States must get serious over GWP
ONE of the regular criticisms laid at the door of this current States, as Chief Minister Peter Ferbrache will allude to in his series of articles this week, is that the government is a dead duck, a zombie States.
The updated, slimmed-down, Government Work Plan begs to differ. It says, in impenetrable fashion at times admittedly, that government is doing quite a bit, and cracking on with its priorities.
It’s keeping pace with the Moneyval evaluation, has reviewed our approach to population and immigration, is trying to move forward with housing development, is poised to debate the new electricity strategy and it’s got funding and legislation in place to support children and young people.
If the States is looking for an exam grade in this results season, maybe it is claiming a solid C. The uninitiated might be hard-pressed to work it out, however. The report to the States for the October debate is very hard work to comprehend, balancing itself between describing it as a ‘valuable tool’ and then ‘simply not deliverable’ in this political term.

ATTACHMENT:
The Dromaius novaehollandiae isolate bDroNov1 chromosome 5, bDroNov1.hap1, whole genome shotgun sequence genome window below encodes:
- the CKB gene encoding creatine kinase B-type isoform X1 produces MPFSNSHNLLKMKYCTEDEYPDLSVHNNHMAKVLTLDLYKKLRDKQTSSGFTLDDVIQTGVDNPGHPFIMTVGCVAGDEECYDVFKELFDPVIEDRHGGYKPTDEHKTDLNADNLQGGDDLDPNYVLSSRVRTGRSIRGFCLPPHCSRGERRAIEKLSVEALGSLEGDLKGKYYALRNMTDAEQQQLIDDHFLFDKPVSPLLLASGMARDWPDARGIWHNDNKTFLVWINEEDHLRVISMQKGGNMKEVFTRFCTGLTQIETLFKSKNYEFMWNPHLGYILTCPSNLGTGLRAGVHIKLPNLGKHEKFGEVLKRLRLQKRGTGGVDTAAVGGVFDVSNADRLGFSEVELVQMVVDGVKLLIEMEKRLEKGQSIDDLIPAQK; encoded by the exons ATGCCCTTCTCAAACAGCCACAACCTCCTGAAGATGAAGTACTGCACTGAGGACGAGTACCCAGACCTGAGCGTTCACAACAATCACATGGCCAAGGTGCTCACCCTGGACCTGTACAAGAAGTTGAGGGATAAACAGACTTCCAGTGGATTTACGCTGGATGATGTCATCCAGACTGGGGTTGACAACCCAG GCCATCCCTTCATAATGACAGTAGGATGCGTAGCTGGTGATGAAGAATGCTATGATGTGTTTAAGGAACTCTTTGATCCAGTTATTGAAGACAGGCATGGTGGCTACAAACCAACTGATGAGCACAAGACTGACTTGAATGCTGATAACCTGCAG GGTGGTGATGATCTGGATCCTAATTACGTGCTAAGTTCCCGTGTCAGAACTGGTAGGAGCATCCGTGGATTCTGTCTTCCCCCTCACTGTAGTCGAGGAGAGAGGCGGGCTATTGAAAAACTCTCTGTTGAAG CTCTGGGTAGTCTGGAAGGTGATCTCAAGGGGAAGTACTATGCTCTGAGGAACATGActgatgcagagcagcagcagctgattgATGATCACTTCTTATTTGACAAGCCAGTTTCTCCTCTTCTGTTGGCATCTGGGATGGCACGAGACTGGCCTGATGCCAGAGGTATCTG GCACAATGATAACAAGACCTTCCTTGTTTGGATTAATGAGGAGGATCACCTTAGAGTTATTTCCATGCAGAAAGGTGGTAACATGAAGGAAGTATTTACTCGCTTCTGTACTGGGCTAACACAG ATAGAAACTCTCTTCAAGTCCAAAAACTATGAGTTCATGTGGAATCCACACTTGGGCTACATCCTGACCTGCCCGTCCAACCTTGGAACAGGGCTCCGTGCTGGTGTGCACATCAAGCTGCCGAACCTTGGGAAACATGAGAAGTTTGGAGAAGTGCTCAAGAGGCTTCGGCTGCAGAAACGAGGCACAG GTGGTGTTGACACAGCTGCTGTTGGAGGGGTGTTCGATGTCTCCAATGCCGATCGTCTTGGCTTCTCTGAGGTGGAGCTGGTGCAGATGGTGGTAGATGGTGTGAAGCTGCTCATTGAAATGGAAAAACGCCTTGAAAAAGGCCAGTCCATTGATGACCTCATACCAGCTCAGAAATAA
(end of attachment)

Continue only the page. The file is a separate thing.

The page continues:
Policy & Resources intends that the report should outline a ‘more achievable body of work’ for the remainder of the political term, reducing the number of priorities and rethinking on how to deliver.
With the electorate torn between wanting a smaller, cheaper States, or ‘gold-plated’ services when they want them, the future of the GWP and its priorities, could or should be critical in setting new aspirations for government, and its demands on taxpayers.